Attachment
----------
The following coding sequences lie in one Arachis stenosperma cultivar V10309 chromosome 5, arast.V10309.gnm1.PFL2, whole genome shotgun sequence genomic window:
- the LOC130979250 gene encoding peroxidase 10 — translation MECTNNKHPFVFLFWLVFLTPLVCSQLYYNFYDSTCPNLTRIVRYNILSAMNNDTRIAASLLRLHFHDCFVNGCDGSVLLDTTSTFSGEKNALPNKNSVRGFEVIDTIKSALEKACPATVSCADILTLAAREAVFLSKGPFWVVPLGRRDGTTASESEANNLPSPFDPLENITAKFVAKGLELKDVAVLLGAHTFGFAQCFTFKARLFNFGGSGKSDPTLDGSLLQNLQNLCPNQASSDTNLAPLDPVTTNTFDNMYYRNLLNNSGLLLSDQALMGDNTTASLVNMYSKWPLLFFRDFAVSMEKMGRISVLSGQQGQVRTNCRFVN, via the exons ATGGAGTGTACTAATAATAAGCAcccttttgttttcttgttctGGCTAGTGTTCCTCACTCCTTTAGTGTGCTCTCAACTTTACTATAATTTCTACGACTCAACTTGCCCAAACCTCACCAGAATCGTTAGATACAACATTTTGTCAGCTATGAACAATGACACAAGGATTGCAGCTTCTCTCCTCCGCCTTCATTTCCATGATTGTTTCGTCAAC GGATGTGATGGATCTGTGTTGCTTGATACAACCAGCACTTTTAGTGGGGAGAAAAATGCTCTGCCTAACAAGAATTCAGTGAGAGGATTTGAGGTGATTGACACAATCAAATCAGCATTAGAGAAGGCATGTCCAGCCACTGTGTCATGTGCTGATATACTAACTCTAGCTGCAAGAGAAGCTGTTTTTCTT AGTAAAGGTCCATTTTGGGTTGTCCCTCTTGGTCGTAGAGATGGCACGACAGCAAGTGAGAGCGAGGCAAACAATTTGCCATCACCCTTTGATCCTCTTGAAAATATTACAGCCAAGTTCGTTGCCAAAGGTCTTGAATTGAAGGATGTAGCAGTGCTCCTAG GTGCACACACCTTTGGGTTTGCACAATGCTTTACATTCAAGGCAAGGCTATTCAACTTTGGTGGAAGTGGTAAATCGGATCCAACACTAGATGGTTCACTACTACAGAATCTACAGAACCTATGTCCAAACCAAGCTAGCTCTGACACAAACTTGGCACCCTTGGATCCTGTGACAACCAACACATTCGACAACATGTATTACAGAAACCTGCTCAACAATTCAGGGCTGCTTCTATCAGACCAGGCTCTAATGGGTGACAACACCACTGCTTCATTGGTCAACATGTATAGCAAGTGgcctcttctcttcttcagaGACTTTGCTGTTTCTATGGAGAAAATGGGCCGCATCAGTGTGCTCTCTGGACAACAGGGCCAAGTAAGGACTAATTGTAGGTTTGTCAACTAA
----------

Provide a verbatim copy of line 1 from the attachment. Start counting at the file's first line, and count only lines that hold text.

The following coding sequences lie in one Arachis stenosperma cultivar V10309 chromosome 5, arast.V10309.gnm1.PFL2, whole genome shotgun sequence genomic window: